Fiction is not bound by chronology. You can write a novel in a linear fashion, or you can go for a nonlinear option, wherein you begin with the ending, then go back to the beginning, or back and forth between different events and maybe even timelines. Autobiographies are bound by chronology, starting with childhood, then teenage years, and adulthood. Memoirs are similar to fiction novels in this aspect. You do not have to begin with your childhood and end with the moment of writing. If you prefer it, you can start with the moment of writing, then begin with an anecdote from a couple of years ago, then go the oldest anecdote, and so on. As to which option is better – linear or non-linear, the answer lies in you.
You’re the one who lived your story, and you are the one who needs to tell it. A memoir is a sliver of your life, and you do not have to remember each anecdote from that sliver in a linear fashion.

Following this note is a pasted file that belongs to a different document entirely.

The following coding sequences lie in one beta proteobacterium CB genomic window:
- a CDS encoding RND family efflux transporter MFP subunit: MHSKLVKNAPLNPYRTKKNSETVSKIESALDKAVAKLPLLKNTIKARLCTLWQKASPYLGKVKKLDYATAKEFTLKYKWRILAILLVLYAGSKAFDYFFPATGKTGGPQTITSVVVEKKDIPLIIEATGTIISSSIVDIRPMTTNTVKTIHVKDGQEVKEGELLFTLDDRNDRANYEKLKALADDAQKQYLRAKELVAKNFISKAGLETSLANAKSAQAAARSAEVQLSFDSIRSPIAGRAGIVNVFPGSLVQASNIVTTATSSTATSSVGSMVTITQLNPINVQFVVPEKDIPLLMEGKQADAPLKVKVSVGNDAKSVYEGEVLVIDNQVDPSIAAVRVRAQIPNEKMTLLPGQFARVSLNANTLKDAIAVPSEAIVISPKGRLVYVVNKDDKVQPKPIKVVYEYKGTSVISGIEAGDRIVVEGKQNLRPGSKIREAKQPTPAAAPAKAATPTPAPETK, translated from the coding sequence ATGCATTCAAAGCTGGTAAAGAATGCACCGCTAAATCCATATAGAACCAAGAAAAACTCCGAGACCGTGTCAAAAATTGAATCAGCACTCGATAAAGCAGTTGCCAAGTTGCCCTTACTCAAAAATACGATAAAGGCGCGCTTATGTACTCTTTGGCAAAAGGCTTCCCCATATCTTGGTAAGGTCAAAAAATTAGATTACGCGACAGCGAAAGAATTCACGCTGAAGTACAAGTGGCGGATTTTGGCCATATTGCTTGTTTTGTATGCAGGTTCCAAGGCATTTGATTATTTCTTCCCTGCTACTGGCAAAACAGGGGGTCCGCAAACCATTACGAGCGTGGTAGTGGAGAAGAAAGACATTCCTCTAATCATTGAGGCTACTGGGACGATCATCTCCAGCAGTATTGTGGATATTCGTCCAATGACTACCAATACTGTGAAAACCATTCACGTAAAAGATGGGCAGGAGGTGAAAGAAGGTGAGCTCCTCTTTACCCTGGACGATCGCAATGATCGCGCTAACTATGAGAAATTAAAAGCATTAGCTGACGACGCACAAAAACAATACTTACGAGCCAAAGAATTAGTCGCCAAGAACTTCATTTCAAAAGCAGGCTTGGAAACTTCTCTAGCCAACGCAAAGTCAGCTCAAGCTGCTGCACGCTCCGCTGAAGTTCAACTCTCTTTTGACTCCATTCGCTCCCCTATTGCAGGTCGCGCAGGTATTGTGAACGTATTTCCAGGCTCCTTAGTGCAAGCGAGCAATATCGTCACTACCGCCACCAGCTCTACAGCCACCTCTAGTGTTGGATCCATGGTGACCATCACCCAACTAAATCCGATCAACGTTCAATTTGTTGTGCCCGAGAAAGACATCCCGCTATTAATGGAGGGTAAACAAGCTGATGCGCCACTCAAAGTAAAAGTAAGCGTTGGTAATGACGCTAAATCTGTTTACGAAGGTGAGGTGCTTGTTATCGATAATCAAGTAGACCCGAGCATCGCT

Part Three: Editing the Memoir
First drafts are rarely the best versions they can be, unless you’re writing and editing at the same time. Even in that case, you need to go through your draft multiple times and focus on editing for grammar, typos, misspellings, repetitive words and phrases.
In addition, you need to take a good look at the structure of your memoir, for starters, before focusing on each memory, each anecdote, and decide in which ways you can improve them. Since the memories will be fresh in your mind, you might consider taking a week (or more) off; forget about it for a while, so that you can look at it with fresh eyes.
1. Editing the first draft
Once you’re ready, read through your first draft and take a critical look at the structure of your memoir. Ask yourself the following things:
Does the juxtaposition of anecdotes in your novel help you carry your message across and tell a well-rounded story? If you are writing in linear fashion, is there a clear arc that shows that the person who wrote the memoir is very different from the person that started the journey? If you’re writing in non-linear fashion, ask yourself, are you “giving away" the most impactful memories too soon in the memoir? What’s the impact of the first and the last chapter?